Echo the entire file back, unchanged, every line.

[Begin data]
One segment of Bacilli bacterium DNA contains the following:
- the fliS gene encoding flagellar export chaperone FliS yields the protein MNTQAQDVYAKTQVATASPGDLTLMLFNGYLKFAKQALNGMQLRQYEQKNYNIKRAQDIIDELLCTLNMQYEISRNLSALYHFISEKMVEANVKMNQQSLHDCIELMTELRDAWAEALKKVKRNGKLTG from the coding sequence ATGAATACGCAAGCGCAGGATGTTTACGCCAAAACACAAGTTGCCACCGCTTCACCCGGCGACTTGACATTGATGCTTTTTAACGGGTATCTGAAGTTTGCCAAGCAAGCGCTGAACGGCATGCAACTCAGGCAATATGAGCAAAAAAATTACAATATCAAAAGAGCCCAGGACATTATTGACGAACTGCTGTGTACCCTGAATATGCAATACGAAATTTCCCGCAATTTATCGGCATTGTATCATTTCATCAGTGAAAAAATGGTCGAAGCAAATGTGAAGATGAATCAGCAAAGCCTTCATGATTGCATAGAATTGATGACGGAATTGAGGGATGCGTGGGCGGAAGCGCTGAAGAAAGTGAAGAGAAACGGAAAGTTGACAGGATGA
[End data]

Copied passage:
One segment of Bacilli bacterium DNA contains the following:
- the fliS gene encoding flagellar export chaperone FliS yields the protein MNTQAQDVYAKTQVATASPGDLTLMLFNGYLKFAKQALNGMQLRQYEQKNYNIKRAQDIIDELLCTLNMQYEISRNLSALYHFISEKMVEANVKMNQQSLHDCIELMTELRDAWAEALKKVKRNGKLTG from the coding sequence ATGAATACGCAAGCGCAGGATGTTTACGCCAAAACACAAGTTGCCACCGCTTCACCCGGCGACTTGACATTGATGCTTTTTAACGGGTATCTGAAGTTTGCCAAGCAAGCGCTGAACGGCATGCAACTCAGGCAATATGAGCAAAAAAATTACAATATCAAAAGAGCCCAGGACATTATTGACGAACTGCTGTGTACCCTGAATATGCAATACGAAATTTCCCGCAATTTATCGGCATTGTATCATTTCATCAGTGAAAAAATGGTCGAAGCAAATGTGAAGATGAATCAGCAAAGCCTTCATGATTGCATAGAATTGATGACGGAATTGAGGGATGCGTGGGCGGAAGCGCTGAAGAAAGTGAAGAGAAACGGAAAGTTGACAGGATGA